Swimming to Antarctica by Lynne Cox
Tales of a Long-Distance Swimmer (Alex Awards (Awards))

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• At age fourteen, she swam twenty-six miles from Catalina Island to the California mainland.
• At ages fifteen and sixteen, she broke the men’s and women’s world records for swimming the English Channel—a thirty-three-mile crossing in nine hours, thirty-six minutes.
• At eighteen, she swam the twenty-mile Cook Strait between North and South Islands of New Zealand, was caught on a massive swell, found herself after five hours farther from the finish than when she started, and still completed the swim.
• She was the first to swim the Strait of Magellan, the most treacherous three-mile stretch of water in the world.
• The first to swim the Bering Strait—the channel that forms the boundary line between the United States and Russia—from Alaska to Siberia, thereby opening the U.S.-Soviet border for the first time in forty-eight years, swimming in thirty-eight-degree water in four-foot waves without a shark cage, wet suit, or lanolin grease.
• The first to swim the Cape of Good Hope (a shark emerged from the kelp, its jaws wide open, and was shot as it headed straight for her).

In this extraordinary book, the world’s most extraordinary distance swimmer writes about her emotional and spiritual need to swim and about the almost mystical act of swimming itself.

Lynne Cox trained hard from age nine, working with an Olympic coach, swimming five to twelve miles each day in the Pacific. At age eleven, she swam even when hail made the water “like cold tapioca pudding” and was told she would one day swim the English Channel. Four years later—not yet out of high school—she broke the men’s and women’s world records for the Channel swim. In 1987, she swam the Bering Strait from America to the Soviet Union—a feat that, according to Gorbachev, helped diminish tensions between Russia and the United States.

Lynne Cox’s relationship with the water is almost mystical: she describes swimming as flying, and remembers swimming at night through flocks of flying fish the size of mockingbirds, remembers being escorted by a pod of dolphins that came to her off New Zealand.

She has a photographic memory of her swims. She tells us how she conceived of, planned, and trained for each, and re-creates for us the experience of swimming (almost) unswimmable bodies of water, including her most recent astonishing one-mile swim to Antarctica in thirty-two-degree water without a wet suit. She tells us how, through training and by taking advantage of her naturally plump physique, she is able to create more heat in the water than she loses.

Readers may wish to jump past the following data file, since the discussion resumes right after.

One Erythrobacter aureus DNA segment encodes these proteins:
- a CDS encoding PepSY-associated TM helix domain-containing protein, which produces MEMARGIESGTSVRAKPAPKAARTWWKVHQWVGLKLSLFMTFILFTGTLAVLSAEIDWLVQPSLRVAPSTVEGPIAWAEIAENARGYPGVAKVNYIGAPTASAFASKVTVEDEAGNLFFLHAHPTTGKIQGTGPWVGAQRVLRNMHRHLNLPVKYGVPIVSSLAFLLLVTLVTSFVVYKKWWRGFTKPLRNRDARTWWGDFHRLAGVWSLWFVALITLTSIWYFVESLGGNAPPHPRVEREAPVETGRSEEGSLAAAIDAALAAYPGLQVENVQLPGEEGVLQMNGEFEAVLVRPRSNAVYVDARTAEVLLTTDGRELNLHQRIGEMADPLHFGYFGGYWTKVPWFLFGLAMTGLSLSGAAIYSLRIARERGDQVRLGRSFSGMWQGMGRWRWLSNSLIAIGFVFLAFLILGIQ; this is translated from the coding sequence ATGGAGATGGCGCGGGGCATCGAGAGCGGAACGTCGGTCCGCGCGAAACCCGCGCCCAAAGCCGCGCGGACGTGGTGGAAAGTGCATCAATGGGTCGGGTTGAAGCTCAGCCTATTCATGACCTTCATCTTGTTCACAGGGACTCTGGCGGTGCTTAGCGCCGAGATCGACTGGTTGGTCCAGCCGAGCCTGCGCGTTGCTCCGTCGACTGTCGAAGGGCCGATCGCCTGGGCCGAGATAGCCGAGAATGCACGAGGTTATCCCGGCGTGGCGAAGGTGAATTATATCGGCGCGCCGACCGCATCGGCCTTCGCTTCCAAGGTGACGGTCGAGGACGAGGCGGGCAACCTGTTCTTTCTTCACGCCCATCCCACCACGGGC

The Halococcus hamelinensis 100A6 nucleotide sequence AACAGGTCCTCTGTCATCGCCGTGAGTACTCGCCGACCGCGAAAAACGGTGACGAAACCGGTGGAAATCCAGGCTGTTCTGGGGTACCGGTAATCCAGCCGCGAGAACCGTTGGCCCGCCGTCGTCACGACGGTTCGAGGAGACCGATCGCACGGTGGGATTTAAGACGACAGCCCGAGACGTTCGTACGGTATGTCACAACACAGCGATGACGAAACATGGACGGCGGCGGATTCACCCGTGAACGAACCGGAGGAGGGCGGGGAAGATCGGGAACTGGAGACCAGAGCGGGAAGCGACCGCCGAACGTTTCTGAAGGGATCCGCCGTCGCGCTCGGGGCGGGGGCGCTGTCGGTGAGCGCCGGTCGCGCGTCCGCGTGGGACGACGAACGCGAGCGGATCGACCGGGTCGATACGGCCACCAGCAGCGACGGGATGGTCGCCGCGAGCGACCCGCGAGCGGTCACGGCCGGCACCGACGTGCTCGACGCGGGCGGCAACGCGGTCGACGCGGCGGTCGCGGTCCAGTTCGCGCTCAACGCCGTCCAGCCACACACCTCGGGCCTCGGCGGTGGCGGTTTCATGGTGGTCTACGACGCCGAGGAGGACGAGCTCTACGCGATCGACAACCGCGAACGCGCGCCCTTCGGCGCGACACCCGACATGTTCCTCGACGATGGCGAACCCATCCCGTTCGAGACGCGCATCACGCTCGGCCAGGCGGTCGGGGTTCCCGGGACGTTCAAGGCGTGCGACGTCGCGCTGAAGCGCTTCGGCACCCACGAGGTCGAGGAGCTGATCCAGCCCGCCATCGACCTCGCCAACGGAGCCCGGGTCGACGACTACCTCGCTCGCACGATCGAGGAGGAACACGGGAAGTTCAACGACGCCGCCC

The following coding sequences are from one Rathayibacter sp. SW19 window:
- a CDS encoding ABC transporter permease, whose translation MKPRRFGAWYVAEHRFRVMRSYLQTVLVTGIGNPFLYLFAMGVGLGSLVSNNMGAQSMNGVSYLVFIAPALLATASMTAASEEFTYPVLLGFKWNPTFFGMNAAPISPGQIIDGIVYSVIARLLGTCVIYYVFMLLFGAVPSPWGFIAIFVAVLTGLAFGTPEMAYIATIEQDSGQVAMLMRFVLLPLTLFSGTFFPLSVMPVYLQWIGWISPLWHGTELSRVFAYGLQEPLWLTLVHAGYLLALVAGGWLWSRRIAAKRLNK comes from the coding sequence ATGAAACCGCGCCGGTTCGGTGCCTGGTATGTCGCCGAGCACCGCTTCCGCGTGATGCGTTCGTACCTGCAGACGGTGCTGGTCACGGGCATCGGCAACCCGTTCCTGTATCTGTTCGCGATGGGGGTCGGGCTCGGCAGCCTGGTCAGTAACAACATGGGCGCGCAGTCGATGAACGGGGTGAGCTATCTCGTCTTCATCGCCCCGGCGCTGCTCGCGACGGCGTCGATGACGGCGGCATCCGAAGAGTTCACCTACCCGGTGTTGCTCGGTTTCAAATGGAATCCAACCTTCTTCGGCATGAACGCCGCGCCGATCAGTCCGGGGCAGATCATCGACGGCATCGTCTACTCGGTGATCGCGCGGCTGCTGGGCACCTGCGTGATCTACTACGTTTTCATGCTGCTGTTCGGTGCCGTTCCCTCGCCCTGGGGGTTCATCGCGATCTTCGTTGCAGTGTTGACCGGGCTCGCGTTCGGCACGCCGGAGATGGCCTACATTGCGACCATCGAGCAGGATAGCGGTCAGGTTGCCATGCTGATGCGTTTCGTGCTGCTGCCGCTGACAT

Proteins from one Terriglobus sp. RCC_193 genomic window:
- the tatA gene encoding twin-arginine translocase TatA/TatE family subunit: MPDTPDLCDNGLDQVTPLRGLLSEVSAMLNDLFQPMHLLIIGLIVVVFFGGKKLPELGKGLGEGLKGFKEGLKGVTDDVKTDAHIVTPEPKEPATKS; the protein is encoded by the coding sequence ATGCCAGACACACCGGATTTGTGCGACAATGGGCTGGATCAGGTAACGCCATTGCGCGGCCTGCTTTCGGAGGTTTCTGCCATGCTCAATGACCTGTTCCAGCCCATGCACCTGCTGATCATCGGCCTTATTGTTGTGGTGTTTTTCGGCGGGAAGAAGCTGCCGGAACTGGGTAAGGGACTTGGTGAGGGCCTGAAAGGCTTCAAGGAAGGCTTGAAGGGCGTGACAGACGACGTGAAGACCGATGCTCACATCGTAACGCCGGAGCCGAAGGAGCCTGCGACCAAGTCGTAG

Lynne Cox has swum the Mediterranean, the three-mile Strait of Messina, under the ancient bridges of Kunning Lake, below the old summer palace of the emperor of China in Beijing. Breaking records no longer interests her. She writes about the ways in which these swims instead became vehicles for personal goals, how she sees herself as the lone swimmer among the waves, pitting her courage against the odds, drawn to dangerous places and treacherous waters that, since ancient times, have challenged sailors in ships.

From the Hardcover edition.

About Lynne Cox

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Lynne Cox was born in Boston, Massachusetts, and grew up in Los Alamitos, California, where she still lives. Her articles have appeard in The New Yorker and the Los Angeles Times Magazine, among other publications.
Published September 4, 2009 by Knopf. 388 pages
Genres: Biographies & Memoirs, Sports & Outdoors. Non-fiction

Unrated Critic Reviews for Swimming to Antarctica

The Guardian

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Swimming in Antarctica:Tales of a Long-Distance Swimmer by Lynne Cox Weidenfeld & Nicolson £18.99, pp336 With the sticky summer nights ahead, this book is sure to cool you down - yet may well raise your blood pressure.

Jul 31 2005 | Read Full Review of Swimming to Antarctica: Tales...

Publishers Weekly

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Cox, one of the world's leading long-distance swimmers, has been a risk-taker ever since she was nine and chose the freezing water of a New Hampshire pool in a storm over getting out and doing calisthenics.

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Entertainment Weekly

The first time Cox visited France she swam there, becoming, at age 15, the fastest person to traverse the English Channel.

Jan 16 2004 | Read Full Review of Swimming to Antarctica: Tales...

Bookmarks Magazine

Eric Nash NY Times Book Review 3.5 of 5 Stars "After reading Cox's story, one finds it hard not to ask, 'Why so cold, why so wet?' But as someone who is clearly most comfortable in the water, she may just as easily respond, 'Why dry?'" Erica Sanders Critical Summary As this inspiring me...

Oct 29 2009 | Read Full Review of Swimming to Antarctica: Tales...

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